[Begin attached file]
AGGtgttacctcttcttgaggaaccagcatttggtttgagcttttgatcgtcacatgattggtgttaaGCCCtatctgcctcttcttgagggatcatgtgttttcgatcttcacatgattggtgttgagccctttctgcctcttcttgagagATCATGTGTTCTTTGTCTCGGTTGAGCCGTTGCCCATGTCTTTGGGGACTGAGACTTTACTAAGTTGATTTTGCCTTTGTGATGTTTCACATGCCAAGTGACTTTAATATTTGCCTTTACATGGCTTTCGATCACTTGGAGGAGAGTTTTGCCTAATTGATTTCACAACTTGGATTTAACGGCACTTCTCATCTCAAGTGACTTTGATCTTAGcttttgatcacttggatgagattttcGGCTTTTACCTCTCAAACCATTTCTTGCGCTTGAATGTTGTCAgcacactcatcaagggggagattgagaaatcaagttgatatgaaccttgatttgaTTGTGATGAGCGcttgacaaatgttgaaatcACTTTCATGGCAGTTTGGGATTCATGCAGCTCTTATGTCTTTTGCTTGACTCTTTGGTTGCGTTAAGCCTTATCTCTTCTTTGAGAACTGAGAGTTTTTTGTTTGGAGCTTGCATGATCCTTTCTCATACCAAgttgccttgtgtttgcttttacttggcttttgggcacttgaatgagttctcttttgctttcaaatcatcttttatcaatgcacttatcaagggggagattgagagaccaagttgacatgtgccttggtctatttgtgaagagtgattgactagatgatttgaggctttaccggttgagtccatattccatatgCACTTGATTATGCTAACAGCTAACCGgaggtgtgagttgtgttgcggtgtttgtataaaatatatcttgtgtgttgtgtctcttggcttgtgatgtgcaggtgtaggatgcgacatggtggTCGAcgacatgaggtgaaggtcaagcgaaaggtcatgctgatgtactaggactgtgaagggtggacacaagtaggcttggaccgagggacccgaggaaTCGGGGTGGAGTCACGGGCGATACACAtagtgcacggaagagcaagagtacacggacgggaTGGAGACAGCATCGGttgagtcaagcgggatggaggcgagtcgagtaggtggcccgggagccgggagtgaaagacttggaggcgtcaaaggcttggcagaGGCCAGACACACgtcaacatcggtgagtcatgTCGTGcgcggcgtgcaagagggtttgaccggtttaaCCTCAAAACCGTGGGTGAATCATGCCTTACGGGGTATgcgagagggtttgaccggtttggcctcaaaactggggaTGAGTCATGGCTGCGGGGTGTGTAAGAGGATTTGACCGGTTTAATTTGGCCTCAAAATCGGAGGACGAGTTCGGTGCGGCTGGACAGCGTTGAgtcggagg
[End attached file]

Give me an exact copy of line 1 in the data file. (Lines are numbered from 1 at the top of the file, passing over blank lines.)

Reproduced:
AGGtgttacctcttcttgaggaaccagcatttggtttgagcttttgatcgtcacatgattggtgttaaGCCCtatctgcctcttcttgagggatcatgtgttttcgatcttcacatgattggtgttgagccctttctgcctcttcttgagagATCATGTGTTCTTTGTCTCGGTTGAGCCGTTGCCCATGTCTTTGGGGACTGAGACTTTACTAAGTTGATTTTGCCTTTGTGATGTTTCACATGCCAAGTGACTTTAATATTTGCCTTTACATGGCTTTCGATCACTTGGAGGAGAGTTTTGCCTAATTGATTTCACAACTTGGATTTAACGGCACTTCTCATCTCAAGTGACTTTGATCTTAGcttttgatcacttggatgagattttcGGCTTTTACCTCTCAAACCATTTCTTGCGCTTGAATGTTGTCAgcacactcatcaagggggagattgagaaatcaagttgatatgaaccttgatttgaTTGTGATGAGCGcttgacaaatgttgaaatcACTTTCATGGCAGTTTGGGATTCATGCAGCTCTTATGTCTTTTGCTTGACTCTTTGGTTGCGTTAAGCCTTATCTCTTCTTTGAGAACTGAGAGTTTTTTGTTTGGAGCTTGCATGATCCTTTCTCATACCAAgttgccttgtgtttgcttttacttggcttttgggcacttgaatgagttctcttttgctttcaaatcatcttttatcaatgcacttatcaagggggagattgagagaccaagttgacatgtgccttggtctatttgtgaagagtgattgactagatgatttgaggctttaccggttgagtccatattccatatgCACTTGATTATGCTAACAGCTAACCGgaggtgtgagttgtgttgcggtgtttgtataaaatatatcttgtgtgttgtgtctcttggcttgtgatgtgcaggtgtaggatgcgacatggtggTCGAcgacatgaggtgaaggtcaagcgaaaggtcatgctgatgtactaggactgtgaagggtggacacaagtaggcttggaccgagggacccgaggaaTCGGGGTGGAGTCACGGGCGATACACAtagtgcacggaagagcaagagtacacggacgggaTGGAGACAGCATCGGttgagtcaagcgggatggaggcgagtcgagtaggtggcccgggagccgggagtgaaagacttggaggcgtcaaaggcttggcagaGGCCAGACACACgtcaacatcggtgagtcatgTCGTGcgcggcgtgcaagagggtttgaccggtttaaCCTCAAAACCGTGGGTGAATCATGCCTTACGGGGTATgcgagagggtttgaccggtttggcctcaaaactggggaTGAGTCATGGCTGCGGGGTGTGTAAGAGGATTTGACCGGTTTAATTTGGCCTCAAAATCGGAGGACGAGTTCGGTGCGGCTGGACAGCGTTGAgtcggagg